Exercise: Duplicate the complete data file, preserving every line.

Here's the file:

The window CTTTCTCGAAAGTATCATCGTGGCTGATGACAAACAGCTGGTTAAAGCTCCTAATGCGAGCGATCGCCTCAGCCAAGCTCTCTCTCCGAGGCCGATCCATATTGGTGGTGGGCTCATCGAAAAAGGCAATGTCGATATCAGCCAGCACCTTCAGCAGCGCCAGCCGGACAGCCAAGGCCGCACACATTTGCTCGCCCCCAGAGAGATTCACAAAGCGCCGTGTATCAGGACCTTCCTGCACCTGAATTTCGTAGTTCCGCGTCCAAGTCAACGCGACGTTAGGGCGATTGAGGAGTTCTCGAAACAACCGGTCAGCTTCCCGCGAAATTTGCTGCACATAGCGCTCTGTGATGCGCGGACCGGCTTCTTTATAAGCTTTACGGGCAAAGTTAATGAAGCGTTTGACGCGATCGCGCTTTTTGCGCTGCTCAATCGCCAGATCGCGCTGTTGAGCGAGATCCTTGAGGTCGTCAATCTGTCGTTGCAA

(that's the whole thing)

The window CTTTCTCGAAAGTATCATCGTGGCTGATGACAAACAGCTGGTTAAAGCTCCTAATGCGAGCGATCGCCTCAGCCAAGCTCTCTCTCCGAGGCCGATCCATATTGGTGGTGGGCTCATCGAAAAAGGCAATGTCGATATCAGCCAGCACCTTCAGCAGCGCCAGCCGGACAGCCAAGGCCGCACACATTTGCTCGCCCCCAGAGAGATTCACAAAGCGCCGTGTATCAGGACCTTCCTGCACCTGAATTTCGTAGTTCCGCGTCCAAGTCAACGCGACGTTAGGGCGATTGAGGAGTTCTCGAAACAACCGGTCAGCTTCCCGCGAAATTTGCTGCACATAGCGCTCTGTGATGCGCGGACCGGCTTCTTTATAAGCTTTACGGGCAAAGTTAATGAAGCGTTTGACGCGATCGCGCTTTTTGCGCTGCTCAATCGCCAGATCGCGCTGTTGAGCGAGATCCTTGAGGTCGTCAATCTGTCGTTGCAA